The current Tier 1 (Investor) scheme allows applicants to obtain a visa to the UK provided they can demonstrate that they have £1 million of their own funds or funds which have been loaned to them by a UK registered financial institution. They are then required to invest a minimum of 75% of these funds in UK government bonds (otherwise known as gilts) or loan or share capital in UK registered trading companies.
In considering the question by the Government, the MAC looked into the current scheme and its disincentives, the benefits to the UK of this route, the factors affecting these benefits, and investors' motivation for investing in the UK. Following its assessment of these various factors, the MAC has made the following recommendations:
- To raise the minimum threshold to £2 million – the MAC highlights that the current threshold of £1 million has been in place since 1994.
- To permit wider investment activity – the current scheme specifies investments in UK government bonds or loan or share capital in UK registered and trading companies. Although the MAC does list some alternatives, no recommendation is made as to which would be most beneficial to the UK. However, the MAC does highlight the difficulties currently faced by investors wishing to invest in private companies as opposed to UK listed public companies and suggests relaxing the reporting requirements for these investments.
- To remove the topping up rule – this will mean that investors can have certainty as to the amount they will need to invest from the outset without the possibility of this rising with market fluctuations. Currently, investors need to continuously monitor their investment to ensure that the minimum levels are maintained and to add further funds when there is a shortfall. To avoid this, investors usually seek what they perceive to be the most stable investment, ie government bonds, which provide little return. The MAC found that this type of investment is akin to a loan which can then be returned to the investor and is therefore of little benefit to the UK.
- To remove the provision permitting investment funds to be sourced by way of a loan from a UK registered financial institution - the MAC found that this provision is hardly used due to the reluctance of the UK registered financial institution to provide the loan as it is difficult to rely on overseas assets as security for the loan.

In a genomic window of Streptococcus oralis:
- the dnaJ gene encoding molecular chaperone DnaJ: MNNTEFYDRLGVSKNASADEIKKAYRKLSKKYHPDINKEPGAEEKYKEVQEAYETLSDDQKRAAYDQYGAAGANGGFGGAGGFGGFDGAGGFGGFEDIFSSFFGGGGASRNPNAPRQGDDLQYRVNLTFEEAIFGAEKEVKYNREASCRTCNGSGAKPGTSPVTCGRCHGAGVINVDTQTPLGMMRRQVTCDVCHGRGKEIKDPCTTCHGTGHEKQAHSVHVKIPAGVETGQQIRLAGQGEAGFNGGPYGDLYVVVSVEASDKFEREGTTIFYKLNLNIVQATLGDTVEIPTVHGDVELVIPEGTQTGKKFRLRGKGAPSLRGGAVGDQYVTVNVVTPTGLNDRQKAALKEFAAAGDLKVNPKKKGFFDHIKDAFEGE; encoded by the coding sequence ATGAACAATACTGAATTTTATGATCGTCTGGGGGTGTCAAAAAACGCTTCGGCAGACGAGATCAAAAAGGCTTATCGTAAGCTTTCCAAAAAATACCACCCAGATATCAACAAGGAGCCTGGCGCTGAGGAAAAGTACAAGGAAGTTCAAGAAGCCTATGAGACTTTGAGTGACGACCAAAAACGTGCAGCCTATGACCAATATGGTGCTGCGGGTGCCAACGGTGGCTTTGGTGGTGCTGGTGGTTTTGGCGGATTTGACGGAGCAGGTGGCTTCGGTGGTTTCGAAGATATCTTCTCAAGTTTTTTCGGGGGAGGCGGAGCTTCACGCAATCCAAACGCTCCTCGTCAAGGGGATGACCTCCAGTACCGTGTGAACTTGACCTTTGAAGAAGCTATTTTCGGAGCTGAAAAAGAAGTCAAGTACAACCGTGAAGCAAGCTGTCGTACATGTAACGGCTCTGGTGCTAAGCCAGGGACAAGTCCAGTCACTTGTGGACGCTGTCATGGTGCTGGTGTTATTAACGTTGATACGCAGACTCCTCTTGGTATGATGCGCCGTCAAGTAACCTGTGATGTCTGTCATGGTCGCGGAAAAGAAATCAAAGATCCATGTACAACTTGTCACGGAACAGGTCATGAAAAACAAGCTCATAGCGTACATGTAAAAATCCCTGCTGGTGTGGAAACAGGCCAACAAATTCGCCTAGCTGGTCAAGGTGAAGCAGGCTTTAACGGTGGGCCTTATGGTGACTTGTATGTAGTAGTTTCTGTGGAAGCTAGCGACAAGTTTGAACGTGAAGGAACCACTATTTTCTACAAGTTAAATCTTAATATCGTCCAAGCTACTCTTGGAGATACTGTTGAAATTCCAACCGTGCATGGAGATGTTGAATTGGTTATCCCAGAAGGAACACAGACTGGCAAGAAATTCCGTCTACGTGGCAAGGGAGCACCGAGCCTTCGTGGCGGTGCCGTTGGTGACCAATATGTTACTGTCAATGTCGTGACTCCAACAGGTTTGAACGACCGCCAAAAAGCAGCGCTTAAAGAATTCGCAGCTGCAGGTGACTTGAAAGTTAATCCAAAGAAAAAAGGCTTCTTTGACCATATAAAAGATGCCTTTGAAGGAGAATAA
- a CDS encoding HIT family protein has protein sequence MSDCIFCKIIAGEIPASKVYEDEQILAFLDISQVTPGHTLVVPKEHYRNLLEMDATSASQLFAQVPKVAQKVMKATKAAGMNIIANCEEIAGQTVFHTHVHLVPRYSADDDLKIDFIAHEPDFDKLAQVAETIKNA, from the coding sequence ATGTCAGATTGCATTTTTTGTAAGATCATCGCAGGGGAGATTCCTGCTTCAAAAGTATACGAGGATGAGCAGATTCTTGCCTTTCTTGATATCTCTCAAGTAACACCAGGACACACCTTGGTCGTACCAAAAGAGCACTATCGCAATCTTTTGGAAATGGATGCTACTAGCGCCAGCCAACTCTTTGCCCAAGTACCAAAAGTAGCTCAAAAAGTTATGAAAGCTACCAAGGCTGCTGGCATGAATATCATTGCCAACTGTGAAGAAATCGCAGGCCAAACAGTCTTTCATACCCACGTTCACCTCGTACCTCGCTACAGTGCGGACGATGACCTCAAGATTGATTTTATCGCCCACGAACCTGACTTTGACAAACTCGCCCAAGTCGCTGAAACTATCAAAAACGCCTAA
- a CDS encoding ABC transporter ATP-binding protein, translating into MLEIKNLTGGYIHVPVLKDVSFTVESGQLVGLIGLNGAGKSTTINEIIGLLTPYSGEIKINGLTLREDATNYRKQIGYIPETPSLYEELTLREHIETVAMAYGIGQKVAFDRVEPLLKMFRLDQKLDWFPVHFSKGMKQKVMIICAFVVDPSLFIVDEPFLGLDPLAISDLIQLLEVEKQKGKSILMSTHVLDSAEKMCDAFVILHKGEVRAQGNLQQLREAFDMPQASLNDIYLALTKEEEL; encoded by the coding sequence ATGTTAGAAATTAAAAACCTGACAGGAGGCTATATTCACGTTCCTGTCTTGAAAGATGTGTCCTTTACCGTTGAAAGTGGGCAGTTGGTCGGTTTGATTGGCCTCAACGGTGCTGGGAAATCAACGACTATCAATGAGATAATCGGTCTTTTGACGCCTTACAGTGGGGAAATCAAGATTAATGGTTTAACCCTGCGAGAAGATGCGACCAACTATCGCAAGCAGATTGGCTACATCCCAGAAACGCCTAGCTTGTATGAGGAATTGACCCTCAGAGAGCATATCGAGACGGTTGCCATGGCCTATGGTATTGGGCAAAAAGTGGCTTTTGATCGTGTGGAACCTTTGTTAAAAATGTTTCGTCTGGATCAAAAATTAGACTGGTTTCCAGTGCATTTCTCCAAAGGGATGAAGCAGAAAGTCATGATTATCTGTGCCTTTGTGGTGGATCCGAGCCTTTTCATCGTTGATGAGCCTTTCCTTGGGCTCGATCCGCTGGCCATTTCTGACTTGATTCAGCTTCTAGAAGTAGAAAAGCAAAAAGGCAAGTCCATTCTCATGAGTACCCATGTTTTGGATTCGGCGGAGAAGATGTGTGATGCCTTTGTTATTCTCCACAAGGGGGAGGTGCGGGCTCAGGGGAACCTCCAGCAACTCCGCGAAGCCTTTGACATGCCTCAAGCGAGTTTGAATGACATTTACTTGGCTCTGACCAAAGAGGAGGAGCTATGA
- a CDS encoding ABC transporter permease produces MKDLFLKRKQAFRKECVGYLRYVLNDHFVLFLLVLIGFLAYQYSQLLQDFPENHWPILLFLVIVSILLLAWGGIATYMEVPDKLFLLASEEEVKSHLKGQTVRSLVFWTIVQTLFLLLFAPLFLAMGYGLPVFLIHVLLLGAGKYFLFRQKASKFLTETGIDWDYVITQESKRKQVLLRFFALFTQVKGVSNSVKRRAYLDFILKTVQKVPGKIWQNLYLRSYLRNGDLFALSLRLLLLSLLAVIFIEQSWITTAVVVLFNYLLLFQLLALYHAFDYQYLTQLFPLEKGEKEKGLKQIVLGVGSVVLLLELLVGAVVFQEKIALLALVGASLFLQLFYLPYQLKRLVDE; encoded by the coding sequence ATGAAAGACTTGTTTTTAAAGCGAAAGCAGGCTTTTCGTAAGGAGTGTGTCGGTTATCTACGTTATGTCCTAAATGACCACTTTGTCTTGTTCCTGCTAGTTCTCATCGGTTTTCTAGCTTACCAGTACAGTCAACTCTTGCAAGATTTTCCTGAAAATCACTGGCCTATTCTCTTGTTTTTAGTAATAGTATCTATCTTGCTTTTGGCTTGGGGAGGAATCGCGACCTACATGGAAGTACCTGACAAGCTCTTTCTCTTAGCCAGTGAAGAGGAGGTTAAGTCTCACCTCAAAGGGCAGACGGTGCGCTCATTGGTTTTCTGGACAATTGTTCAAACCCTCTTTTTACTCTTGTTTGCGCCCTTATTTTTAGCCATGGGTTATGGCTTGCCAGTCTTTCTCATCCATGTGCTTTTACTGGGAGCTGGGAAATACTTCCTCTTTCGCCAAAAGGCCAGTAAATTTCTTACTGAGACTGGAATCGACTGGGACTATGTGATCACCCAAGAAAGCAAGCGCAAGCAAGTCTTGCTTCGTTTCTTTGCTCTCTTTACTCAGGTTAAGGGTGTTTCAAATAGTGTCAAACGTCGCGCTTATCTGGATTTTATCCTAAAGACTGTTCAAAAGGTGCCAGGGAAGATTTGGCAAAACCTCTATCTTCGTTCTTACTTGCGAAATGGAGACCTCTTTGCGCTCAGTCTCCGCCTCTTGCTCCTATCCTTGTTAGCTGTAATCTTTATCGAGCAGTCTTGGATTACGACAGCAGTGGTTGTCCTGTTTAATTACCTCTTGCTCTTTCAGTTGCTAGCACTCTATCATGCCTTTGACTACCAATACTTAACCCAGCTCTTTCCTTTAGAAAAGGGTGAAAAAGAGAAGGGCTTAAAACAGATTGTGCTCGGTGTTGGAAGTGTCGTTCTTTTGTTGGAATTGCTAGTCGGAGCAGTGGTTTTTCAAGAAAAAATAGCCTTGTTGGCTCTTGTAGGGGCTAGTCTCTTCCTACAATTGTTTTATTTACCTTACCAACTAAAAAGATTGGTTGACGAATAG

- To introduce a premium route – this will replace the higher thresholds of investment of £5 and £10 million and will lead to accelerated settlement within two years. The threshold will be a minimum of £2.5 million. However, the number of visas under the premium route will be limited to 100 per annum.
Given the limited number of visas available, determining which applicants will be granted a visa would be by auction with places going to the highest bidder. It is not clear what due diligence, if any, will be undertaken to confirm existence of the funds or the suitability of the applicant. So, potentially, an investor could win the bid only to have their application for entry clearance refused. The MAC refrained from making a recommendation as to whether dependants of investors would be able to obtain settlement at the same time as the main applicant.
To reduce the residence requirement for premium route – the residence requirement of 185 days in any given year to remain for those applying under the standard route but to be reduced to 90 days for those applying under the premium route.
For a comparison with the current scheme please see attached table.
The issues with the current scheme were put to the Government by Penningtons Manches last year and proposals on how the scheme can be enhanced were put forward. However, although some of the MAC recommendations do adopt these proposals, others do not. It remains questionable whether the recommendations will be implemented by the Government.
The MAC identified that the factors influencing investors' decision to come to the UK are stability, security of assets and a high quality education sector. However, the disincentives with the current scheme such as the inability to obtain accelerated settlement for dependants, stringent resident requirements, inflexibility on the type of investments and comparatively high financial threshold may mean that these investors opt to go to other countries with more attractive investment schemes.
To see how the UK compares with other countries, we have digested the figures provided by the MAC and summarised this in the attached table.